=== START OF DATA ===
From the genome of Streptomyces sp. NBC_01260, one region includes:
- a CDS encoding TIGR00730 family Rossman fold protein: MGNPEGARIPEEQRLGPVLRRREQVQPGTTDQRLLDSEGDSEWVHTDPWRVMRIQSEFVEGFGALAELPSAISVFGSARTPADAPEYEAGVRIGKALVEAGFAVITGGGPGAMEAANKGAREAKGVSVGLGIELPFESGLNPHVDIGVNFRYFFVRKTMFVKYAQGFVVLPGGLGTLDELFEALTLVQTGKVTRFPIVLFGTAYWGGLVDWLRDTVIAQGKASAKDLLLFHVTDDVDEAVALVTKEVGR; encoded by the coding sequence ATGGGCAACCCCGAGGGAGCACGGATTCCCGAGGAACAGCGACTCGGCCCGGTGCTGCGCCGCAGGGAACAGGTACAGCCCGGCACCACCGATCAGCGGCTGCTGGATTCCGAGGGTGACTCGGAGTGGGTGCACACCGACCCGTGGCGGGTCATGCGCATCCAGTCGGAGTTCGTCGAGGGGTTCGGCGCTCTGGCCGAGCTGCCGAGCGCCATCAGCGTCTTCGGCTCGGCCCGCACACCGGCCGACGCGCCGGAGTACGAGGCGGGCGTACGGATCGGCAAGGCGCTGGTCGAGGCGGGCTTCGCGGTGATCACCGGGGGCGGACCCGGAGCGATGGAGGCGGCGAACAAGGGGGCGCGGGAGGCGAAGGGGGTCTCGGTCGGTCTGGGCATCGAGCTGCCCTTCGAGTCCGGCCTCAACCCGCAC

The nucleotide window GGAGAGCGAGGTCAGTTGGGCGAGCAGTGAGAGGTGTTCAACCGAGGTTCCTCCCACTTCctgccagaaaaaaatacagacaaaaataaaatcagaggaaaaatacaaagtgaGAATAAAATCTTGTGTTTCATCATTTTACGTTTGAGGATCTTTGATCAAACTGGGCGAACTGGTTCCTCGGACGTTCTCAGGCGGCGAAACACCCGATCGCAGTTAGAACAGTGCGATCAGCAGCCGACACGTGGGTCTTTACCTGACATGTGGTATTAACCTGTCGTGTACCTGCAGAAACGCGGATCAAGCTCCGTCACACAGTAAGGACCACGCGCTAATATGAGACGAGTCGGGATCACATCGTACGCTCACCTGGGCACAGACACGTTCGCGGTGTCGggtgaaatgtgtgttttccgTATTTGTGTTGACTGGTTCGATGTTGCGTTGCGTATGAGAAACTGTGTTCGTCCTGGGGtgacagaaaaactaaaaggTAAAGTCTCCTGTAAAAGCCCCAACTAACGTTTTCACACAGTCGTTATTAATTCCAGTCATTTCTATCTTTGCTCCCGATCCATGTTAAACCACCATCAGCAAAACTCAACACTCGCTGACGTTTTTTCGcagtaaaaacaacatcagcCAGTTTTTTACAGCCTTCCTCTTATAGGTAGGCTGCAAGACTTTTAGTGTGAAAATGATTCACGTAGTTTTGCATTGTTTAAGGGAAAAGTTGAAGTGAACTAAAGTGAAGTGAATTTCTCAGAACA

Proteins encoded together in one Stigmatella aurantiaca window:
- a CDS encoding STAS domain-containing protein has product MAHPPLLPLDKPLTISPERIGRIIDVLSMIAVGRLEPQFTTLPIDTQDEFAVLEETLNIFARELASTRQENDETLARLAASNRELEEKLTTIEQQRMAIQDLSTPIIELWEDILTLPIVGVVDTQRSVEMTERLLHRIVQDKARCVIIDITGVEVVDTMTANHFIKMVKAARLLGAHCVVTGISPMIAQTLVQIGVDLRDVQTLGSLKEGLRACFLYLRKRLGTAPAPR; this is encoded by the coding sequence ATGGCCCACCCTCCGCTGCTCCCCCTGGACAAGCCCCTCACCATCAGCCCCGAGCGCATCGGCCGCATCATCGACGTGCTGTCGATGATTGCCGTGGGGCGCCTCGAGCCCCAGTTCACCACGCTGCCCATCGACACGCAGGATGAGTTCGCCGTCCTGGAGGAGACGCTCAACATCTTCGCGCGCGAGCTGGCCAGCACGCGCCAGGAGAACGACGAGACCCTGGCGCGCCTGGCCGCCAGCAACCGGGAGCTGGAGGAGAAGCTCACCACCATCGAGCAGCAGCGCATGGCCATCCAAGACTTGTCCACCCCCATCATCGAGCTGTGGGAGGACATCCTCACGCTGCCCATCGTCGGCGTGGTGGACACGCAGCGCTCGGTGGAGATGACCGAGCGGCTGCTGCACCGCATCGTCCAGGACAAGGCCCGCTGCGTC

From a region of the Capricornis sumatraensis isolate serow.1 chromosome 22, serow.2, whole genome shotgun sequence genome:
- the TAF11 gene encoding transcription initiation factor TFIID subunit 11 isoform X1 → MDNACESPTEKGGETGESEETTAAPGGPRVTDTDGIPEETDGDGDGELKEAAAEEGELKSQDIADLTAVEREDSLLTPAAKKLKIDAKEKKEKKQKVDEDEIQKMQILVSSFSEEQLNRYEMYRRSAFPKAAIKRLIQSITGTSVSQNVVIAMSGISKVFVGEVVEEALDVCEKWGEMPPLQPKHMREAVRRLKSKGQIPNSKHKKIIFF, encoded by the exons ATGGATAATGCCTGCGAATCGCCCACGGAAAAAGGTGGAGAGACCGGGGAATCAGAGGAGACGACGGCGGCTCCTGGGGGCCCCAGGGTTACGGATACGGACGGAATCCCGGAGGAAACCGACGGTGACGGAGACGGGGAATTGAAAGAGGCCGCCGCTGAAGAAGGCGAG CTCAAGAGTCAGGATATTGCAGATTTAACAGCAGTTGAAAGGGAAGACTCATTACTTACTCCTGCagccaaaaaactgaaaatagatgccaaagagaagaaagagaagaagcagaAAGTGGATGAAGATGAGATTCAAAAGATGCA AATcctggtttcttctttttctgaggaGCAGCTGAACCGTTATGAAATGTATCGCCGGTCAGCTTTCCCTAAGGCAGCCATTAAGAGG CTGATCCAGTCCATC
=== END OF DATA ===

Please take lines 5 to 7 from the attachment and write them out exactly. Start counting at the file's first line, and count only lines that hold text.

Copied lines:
- a CDS encoding STAS domain-containing protein has product MAHPPLLPLDKPLTISPERIGRIIDVLSMIAVGRLEPQFTTLPIDTQDEFAVLEETLNIFARELASTRQENDETLARLAASNRELEEKLTTIEQQRMAIQDLSTPIIELWEDILTLPIVGVVDTQRSVEMTERLLHRIVQDKARCVIIDITGVEVVDTMTANHFIKMVKAARLLGAHCVVTGISPMIAQTLVQIGVDLRDVQTLGSLKEGLRACFLYLRKRLGTAPAPR; this is encoded by the coding sequence ATGGCCCACCCTCCGCTGCTCCCCCTGGACAAGCCCCTCACCATCAGCCCCGAGCGCATCGGCCGCATCATCGACGTGCTGTCGATGATTGCCGTGGGGCGCCTCGAGCCCCAGTTCACCACGCTGCCCATCGACACGCAGGATGAGTTCGCCGTCCTGGAGGAGACGCTCAACATCTTCGCGCGCGAGCTGGCCAGCACGCGCCAGGAGAACGACGAGACCCTGGCGCGCCTGGCCGCCAGCAACCGGGAGCTGGAGGAGAAGCTCACCACCATCGAGCAGCAGCGCATGGCCATCCAAGACTTGTCCACCCCCATCATCGAGCTGTGGGAGGACATCCTCACGCTGCCCATCGTCGGCGTGGTGGACACGCAGCGCTCGGTGGAGATGACCGAGCGGCTGCTGCACCGCATCGTCCAGGACAAGGCCCGCTGCGTC

From a region of the Capricornis sumatraensis isolate serow.1 chromosome 22, serow.2, whole genome shotgun sequence genome:
- the TAF11 gene encoding transcription initiation factor TFIID subunit 11 isoform X1 → MDNACESPTEKGGETGESEETTAAPGGPRVTDTDGIPEETDGDGDGELKEAAAEEGELKSQDIADLTAVEREDSLLTPAAKKLKIDAKEKKEKKQKVDEDEIQKMQILVSSFSEEQLNRYEMYRRSAFPKAAIKRLIQSITGTSVSQNVVIAMSGISKVFVGEVVEEALDVCEKWGEMPPLQPKHMREAVRRLKSKGQIPNSKHKKIIFF, encoded by the exons ATGGATAATGCCTGCGAATCGCCCACGGAAAAAGGTGGAGAGACCGGGGAATCAGAGGAGACGACGGCGGCTCCTGGGGGCCCCAGGGTTACGGATACGGACGGAATCCCGGAGGAAACCGACGGTGACGGAGACGGGGAATTGAAAGAGGCCGCCGCTGAAGAAGGCGAG CTCAAGAGTCAGGATATTGCAGATTTAACAGCAGTTGAAAGGGAAGACTCATTACTTACTCCTGCagccaaaaaactgaaaatagatgccaaagagaagaaagagaagaagcagaAAGTGGATGAAGATGAGATTCAAAAGATGCA AATcctggtttcttctttttctgaggaGCAGCTGAACCGTTATGAAATGTATCGCCGGTCAGCTTTCCCTAAGGCAGCCATTAAGAGG CTGATCCAGTCCATC